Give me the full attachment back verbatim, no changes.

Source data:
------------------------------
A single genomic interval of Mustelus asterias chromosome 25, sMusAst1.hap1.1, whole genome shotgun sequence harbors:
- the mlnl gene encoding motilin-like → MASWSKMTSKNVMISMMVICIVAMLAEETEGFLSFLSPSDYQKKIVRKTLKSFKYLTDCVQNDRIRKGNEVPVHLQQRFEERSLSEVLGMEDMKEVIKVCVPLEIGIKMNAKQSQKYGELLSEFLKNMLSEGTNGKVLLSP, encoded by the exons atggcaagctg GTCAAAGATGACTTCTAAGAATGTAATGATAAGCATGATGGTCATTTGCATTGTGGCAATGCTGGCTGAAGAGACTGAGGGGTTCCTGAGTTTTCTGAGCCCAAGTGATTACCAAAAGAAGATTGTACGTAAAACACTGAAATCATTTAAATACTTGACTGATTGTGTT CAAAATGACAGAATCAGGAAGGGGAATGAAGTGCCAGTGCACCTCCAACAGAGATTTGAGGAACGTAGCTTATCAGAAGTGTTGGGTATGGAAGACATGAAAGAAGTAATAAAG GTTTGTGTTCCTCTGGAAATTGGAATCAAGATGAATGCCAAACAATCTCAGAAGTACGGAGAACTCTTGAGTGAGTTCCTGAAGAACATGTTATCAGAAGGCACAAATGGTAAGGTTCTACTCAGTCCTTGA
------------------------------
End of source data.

A single genomic interval of Mustelus asterias chromosome 25, sMusAst1.hap1.1, whole genome shotgun sequence harbors:
- the mlnl gene encoding motilin-like → MASWSKMTSKNVMISMMVICIVAMLAEETEGFLSFLSPSDYQKKIVRKTLKSFKYLTDCVQNDRIRKGNEVPVHLQQRFEERSLSEVLGMEDMKEVIKVCVPLEIGIKMNAKQSQKYGELLSEFLKNMLSEGTNGKVLLSP, encoded by the exons atggcaagctg GTCAAAGATGACTTCTAAGAATGTAATGATAAGCATGATGGTCATTTGCATTGTGGCAATGCTGGCTGAAGAGACTGAGGGGTTCCTGAGTTTTCTGAGCCCAAGTGATTACCAAAAGAAGATTGTACGTAAAACACTGAAATCATTTAAATACTTGACTGATTGTGTT CAAAATGACAGAATCAGGAAGGGGAATGAAGTGCCAGTGCACCTCCAACAGAGATTTGAGGAACGTAGCTTATCAGAAGTGTTGGGTATGGAAGACATGAAAGAAGTAATAAAG GTTTGTGTTCCTCTGGAAATTGGAATCAAGATGAATGCCAAACAATCTCAGAAGTACGGAGAACTCTTGAGTGAGTTCCTGAAGAACATGTTATCAGAAGGCACAAATGGTAAGGTTCTACTCAGTCCTTGA